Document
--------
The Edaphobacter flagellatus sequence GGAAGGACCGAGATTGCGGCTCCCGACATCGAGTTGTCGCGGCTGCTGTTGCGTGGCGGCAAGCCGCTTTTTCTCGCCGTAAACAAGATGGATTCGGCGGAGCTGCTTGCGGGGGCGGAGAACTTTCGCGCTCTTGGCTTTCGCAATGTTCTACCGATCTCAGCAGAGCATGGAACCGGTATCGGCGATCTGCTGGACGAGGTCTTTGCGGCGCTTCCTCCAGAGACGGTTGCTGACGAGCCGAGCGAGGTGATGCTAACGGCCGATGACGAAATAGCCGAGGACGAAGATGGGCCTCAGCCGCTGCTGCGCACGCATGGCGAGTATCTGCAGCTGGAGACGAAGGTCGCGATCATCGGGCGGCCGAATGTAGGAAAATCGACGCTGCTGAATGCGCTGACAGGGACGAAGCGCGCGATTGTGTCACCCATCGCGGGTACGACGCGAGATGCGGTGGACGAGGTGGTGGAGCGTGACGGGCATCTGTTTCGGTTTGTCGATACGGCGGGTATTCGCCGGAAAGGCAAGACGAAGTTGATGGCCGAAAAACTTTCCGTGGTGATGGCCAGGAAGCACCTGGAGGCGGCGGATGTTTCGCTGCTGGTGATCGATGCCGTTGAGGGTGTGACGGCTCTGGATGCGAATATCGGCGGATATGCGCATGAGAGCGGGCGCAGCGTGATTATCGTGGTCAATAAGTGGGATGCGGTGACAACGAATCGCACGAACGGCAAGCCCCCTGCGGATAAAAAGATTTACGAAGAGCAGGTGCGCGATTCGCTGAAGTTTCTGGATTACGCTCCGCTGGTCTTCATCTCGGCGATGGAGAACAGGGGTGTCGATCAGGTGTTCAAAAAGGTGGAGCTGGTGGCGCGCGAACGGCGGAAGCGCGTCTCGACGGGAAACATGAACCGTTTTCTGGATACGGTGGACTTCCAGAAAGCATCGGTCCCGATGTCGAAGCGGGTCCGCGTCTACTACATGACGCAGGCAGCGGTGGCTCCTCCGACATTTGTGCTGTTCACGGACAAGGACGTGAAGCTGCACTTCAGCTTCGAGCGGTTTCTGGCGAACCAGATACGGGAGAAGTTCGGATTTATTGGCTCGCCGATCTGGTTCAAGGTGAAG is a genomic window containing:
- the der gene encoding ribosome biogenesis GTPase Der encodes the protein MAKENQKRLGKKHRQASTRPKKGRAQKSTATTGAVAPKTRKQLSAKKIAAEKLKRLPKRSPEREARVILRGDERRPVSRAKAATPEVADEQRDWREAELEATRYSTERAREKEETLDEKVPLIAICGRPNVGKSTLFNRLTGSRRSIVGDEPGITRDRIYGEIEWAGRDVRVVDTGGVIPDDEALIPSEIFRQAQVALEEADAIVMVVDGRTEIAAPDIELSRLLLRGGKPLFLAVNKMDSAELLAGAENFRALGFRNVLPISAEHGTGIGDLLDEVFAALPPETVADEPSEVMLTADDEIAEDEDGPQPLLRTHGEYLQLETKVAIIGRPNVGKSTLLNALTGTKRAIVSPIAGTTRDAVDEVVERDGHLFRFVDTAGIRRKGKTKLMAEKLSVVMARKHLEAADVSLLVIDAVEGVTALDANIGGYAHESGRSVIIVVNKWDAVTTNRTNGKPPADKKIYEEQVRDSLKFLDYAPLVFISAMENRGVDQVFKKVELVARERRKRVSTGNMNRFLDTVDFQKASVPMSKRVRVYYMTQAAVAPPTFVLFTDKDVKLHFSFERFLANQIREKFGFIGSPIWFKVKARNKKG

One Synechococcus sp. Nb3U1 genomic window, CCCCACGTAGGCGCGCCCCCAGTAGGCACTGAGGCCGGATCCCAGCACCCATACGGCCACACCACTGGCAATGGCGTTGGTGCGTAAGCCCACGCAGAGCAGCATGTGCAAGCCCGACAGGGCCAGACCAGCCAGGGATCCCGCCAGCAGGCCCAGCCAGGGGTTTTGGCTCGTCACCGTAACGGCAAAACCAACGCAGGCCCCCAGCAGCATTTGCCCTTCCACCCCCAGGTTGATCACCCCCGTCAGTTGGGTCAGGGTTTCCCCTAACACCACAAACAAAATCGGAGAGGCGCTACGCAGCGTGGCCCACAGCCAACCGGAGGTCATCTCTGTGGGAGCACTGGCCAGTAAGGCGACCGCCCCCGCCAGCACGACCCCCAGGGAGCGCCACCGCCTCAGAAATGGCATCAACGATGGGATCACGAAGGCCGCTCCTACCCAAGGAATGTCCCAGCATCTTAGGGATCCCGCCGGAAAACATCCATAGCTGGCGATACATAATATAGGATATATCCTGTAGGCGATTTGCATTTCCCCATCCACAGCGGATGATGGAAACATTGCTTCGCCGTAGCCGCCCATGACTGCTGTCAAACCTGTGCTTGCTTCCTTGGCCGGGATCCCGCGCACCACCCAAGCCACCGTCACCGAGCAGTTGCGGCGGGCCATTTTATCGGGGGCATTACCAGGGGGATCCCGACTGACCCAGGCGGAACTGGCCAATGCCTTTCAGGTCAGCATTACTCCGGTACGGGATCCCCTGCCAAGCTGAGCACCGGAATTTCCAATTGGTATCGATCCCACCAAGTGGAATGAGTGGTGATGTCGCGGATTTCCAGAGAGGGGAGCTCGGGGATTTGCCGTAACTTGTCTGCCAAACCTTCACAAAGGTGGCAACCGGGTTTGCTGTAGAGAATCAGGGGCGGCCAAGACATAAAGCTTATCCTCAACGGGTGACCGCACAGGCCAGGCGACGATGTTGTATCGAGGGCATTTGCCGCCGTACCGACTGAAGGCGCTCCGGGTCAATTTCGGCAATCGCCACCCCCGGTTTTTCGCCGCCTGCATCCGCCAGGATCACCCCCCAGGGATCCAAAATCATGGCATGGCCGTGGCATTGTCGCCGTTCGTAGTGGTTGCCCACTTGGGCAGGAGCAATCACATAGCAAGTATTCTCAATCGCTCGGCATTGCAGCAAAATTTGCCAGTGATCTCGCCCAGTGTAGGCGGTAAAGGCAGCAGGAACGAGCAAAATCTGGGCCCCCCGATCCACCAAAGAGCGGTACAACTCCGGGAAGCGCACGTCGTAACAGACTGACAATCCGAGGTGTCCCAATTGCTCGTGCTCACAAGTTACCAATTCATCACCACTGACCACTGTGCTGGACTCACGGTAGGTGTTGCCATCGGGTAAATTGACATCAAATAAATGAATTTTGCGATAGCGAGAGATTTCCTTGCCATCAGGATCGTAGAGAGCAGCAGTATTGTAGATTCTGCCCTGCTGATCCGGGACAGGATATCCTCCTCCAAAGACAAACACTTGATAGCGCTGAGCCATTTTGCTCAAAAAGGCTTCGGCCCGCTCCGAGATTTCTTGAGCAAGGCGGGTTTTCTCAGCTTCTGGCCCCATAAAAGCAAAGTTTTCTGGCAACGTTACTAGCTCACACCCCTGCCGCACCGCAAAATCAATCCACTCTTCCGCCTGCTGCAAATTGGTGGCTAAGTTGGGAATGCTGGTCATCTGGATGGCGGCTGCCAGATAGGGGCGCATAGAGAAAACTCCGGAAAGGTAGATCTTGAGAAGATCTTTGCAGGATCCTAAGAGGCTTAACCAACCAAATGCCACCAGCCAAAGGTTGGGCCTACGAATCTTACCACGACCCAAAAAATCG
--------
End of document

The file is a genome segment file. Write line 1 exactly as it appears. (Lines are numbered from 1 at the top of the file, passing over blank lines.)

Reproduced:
The Edaphobacter flagellatus sequence GGAAGGACCGAGATTGCGGCTCCCGACATCGAGTTGTCGCGGCTGCTGTTGCGTGGCGGCAAGCCGCTTTTTCTCGCCGTAAACAAGATGGATTCGGCGGAGCTGCTTGCGGGGGCGGAGAACTTTCGCGCTCTTGGCTTTCGCAATGTTCTACCGATCTCAGCAGAGCATGGAACCGGTATCGGCGATCTGCTGGACGAGGTCTTTGCGGCGCTTCCTCCAGAGACGGTTGCTGACGAGCCGAGCGAGGTGATGCTAACGGCCGATGACGAAATAGCCGAGGACGAAGATGGGCCTCAGCCGCTGCTGCGCACGCATGGCGAGTATCTGCAGCTGGAGACGAAGGTCGCGATCATCGGGCGGCCGAATGTAGGAAAATCGACGCTGCTGAATGCGCTGACAGGGACGAAGCGCGCGATTGTGTCACCCATCGCGGGTACGACGCGAGATGCGGTGGACGAGGTGGTGGAGCGTGACGGGCATCTGTTTCGGTTTGTCGATACGGCGGGTATTCGCCGGAAAGGCAAGACGAAGTTGATGGCCGAAAAACTTTCCGTGGTGATGGCCAGGAAGCACCTGGAGGCGGCGGATGTTTCGCTGCTGGTGATCGATGCCGTTGAGGGTGTGACGGCTCTGGATGCGAATATCGGCGGATATGCGCATGAGAGCGGGCGCAGCGTGATTATCGTGGTCAATAAGTGGGATGCGGTGACAACGAATCGCACGAACGGCAAGCCCCCTGCGGATAAAAAGATTTACGAAGAGCAGGTGCGCGATTCGCTGAAGTTTCTGGATTACGCTCCGCTGGTCTTCATCTCGGCGATGGAGAACAGGGGTGTCGATCAGGTGTTCAAAAAGGTGGAGCTGGTGGCGCGCGAACGGCGGAAGCGCGTCTCGACGGGAAACATGAACCGTTTTCTGGATACGGTGGACTTCCAGAAAGCATCGGTCCCGATGTCGAAGCGGGTCCGCGTCTACTACATGACGCAGGCAGCGGTGGCTCCTCCGACATTTGTGCTGTTCACGGACAAGGACGTGAAGCTGCACTTCAGCTTCGAGCGGTTTCTGGCGAACCAGATACGGGAGAAGTTCGGATTTATTGGCTCGCCGATCTGGTTCAAGGTGAAG is a genomic window containing: